Throughout the controversy set off by a recent Mother Jonesarticle about Bill O'Reilly's mischaracterizations of his wartime reporting experience, the Fox News host has angrily insisted that "everything" he has said about his journalistic track record has been accurate. But his accounts have been contradicted by O'Reilly's former colleagues and other eyewitnesses—and, it turns out, by O'Reilly's own reporting at the time. Mother Jones has obtained the CBS News report O'Reilly filed at the end of the Falklands war. It makes no reference to the dramatic and warlike action—soldiers "gunning down" Argentine civilians with "real bullets"—O'Reilly has claimed he witnessed.
For years, O'Reilly has said that he reported from the "war zone" "in the Falklands" during the 10-week war between Britain and Argentina in 1982. But after our article appeared, O'Reilly conceded he was never on or near the remote Falkland Islands where the fighting occurred. O'Reilly, like other American correspondents in Argentina who covered that war, was in Buenos Aires, 1,200 miles from the area of combat. He had arrived there three days before the Argentine military junta surrendered.
What's notable about O'Reilly's report is what's not in it. He does not refer to Argentine soldiers gunning down civilians or mention any deaths. And there's no reference to a CBS cameraman being injured.
To justify his claim that he was in a "war zone" and a "combat situation" in Buenos Aires, O'Reilly has pointed to his coverage of a violent protest that erupted after the Argentines surrendered. He has said that a bloodbath occurred, with Argentine troops firing live ammunition into the crowd, mowing down demonstrators, and killing "many." He also has claimed that during the protest a soldier pointed an M-16 at him, and that he heroically rescued his cameraman as O'Reilly and his crew were being chased by soldiers.
His own real-time coverage of the protest (see here for a transcript) makes no mention of a massacre or threats to him and his crew.
O'Reilly was one of several CBS correspondents covering the protest (though he has previously boasted that he was "out there pretty much by myself because the other CBS news correspondents were hiding in the hotel"). He and his crew captured gripping footage, which was used in the report that led the CBS Evening News that night. That report and other CBS News footage covering the end of the Falklands war was released by the network, at O'Reilly's request, last week.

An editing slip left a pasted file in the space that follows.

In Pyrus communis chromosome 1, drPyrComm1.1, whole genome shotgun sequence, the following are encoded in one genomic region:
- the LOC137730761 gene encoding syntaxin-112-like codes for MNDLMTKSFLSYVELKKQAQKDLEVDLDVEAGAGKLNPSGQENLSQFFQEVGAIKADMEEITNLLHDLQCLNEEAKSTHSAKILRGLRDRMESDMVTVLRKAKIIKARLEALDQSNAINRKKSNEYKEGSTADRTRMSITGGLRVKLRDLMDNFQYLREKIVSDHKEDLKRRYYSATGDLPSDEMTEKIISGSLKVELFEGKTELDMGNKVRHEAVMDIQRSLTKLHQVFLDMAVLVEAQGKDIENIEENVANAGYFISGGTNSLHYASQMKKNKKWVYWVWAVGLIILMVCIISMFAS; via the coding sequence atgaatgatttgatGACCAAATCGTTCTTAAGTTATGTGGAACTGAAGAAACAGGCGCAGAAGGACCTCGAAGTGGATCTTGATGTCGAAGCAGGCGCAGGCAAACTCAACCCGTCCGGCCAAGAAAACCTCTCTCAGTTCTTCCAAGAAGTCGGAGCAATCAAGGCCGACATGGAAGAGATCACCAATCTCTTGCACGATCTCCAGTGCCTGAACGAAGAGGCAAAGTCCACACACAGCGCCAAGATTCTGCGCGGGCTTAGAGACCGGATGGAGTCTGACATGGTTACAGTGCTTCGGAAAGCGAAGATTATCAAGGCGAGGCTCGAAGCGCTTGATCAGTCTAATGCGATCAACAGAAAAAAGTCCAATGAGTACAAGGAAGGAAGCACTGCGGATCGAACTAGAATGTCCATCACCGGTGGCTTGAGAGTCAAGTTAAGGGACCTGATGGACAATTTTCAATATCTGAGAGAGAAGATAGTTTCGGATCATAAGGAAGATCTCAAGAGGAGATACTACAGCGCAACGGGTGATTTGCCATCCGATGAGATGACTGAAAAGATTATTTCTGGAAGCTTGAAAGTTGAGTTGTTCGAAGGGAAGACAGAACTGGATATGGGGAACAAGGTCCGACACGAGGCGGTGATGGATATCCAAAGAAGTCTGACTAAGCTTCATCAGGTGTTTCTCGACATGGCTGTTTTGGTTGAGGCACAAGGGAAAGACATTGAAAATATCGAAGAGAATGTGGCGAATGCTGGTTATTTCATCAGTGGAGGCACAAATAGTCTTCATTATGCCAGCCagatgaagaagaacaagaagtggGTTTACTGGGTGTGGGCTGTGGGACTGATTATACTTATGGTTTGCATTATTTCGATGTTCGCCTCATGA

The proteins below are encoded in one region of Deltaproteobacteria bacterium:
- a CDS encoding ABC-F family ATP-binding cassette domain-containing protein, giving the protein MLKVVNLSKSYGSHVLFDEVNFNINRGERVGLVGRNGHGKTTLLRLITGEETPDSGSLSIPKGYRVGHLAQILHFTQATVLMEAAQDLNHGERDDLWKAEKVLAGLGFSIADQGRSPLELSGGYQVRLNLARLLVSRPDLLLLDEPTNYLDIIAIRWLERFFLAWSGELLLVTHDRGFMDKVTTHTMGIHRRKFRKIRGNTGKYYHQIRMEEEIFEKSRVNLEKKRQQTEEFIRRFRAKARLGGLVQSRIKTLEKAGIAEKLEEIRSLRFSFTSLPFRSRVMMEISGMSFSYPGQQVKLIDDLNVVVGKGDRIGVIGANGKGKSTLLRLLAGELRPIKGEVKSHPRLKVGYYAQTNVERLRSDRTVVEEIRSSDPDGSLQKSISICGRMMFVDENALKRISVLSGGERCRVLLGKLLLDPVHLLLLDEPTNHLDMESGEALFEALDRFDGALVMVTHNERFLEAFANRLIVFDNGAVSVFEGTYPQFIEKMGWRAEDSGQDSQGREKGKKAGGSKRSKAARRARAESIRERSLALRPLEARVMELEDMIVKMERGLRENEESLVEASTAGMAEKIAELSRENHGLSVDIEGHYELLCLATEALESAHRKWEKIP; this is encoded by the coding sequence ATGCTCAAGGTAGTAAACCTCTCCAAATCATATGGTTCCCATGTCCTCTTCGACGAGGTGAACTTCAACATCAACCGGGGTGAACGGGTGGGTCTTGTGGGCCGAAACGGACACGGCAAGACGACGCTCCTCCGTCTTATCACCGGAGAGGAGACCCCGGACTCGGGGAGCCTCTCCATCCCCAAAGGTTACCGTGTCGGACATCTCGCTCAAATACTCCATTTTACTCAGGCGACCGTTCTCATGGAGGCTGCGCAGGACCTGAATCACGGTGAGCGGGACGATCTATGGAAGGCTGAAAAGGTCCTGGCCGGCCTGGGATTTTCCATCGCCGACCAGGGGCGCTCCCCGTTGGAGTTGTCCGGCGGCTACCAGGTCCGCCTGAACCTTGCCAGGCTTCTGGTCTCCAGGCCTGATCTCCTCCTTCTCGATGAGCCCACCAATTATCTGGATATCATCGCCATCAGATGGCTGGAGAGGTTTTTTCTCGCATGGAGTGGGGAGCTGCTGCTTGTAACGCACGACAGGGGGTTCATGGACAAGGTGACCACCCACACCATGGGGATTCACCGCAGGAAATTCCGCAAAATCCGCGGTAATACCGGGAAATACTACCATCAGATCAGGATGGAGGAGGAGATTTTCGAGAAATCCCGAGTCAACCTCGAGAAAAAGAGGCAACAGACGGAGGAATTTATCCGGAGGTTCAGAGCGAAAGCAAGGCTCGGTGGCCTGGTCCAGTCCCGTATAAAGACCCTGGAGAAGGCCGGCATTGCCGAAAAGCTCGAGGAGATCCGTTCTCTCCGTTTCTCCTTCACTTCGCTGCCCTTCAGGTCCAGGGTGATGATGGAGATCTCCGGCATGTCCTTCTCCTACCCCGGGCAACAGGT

But O'Reilly was irked, he wrote in his 2001 memoir, because he wanted to be featured in that report instead of the lead CBS correspondent in Buenos Aires, Bob Schieffer. He subsequently cut his own two-minute package, which was similar to the network news report. But in this piece, which CBS sent to local affiliates for later broadcast, O'Reilly provided the voice-over. As O'Reilly recently noted on his Fox News show, the affiliates in Philadelphia and New York City used his report. This footage was not part of the material CBS posted last week.
What's notable about O'Reilly's report is what's not in it. He does not refer to Argentine soldiers gunning down civilians or mention any deaths. He says nothing about soldiers chasing him and his crew. And there's no reference to a CBS cameraman being injured. (A reporter who witnesses soldiers shooting protesters and killing many civilians would presumably be compelled to report on those horrors.) His report depicts exactly what other journalists and eyewitnesses have said took place: a violent demonstration in which tear gas and rubber bullets were deployed. In this 1982 report, O'Reilly called the demonstration a "disturbance." But in later years—on his Fox News show, in his writings, and at speaking engagements—he has claimed that the event was a bloody melee that amounted to "combat" in a "war zone."
Discussing his coverage of the protest for CBS on Fox News last week, O'Reilly declared, "In my reporting, I told it exactly the way it was." He appears to be correct regarding his real-time reporting of that event. And that's his problem. His own report from 1982 shows his later—much more intense—descriptions of the event were exaggerated. With this footage, O'Reilly the reporter proves O'Reilly the pundit wrong.
More than 10,000 people gathered in front of the presidential palace tonight a full 30 minutes before President Leopoldo Galtieri's scheduled outdoor address. The mood was bitter. Anti-British and -American signs were hoisted. But most of the insults were directed toward Galtieri’s government for surrendering on the Falklands. Police were pelted with coins. And some journalists behind the lines were hurt. Then suddenly the police struck back, firing tear gas and rushing the crowd. There were many arrests. But still some in the crowd would not leave. Fires started up, and groups re-formed, continuing to denounce the military regime. Galtieri's outdoor address was canceled but later he appeared on nationwide TV as scheduled, admitting the Falklands struggle is over for now but vowing Argentina will never give up its claim to the islands. Galtieri made no mention of the evening’s disturbance, and Argentine television labeled it a minor incident. Bill O’Reilly, CBS News, Buenos Aires.
Daniel Schulman is Mother Jones' deputy Washington, DC, bureau chief. Reach him at dschulman (at) motherjones.com. Dan is the New York Times best-selling author of Sons of Wichita, a biography of the Koch brothers that is now out in paperback.
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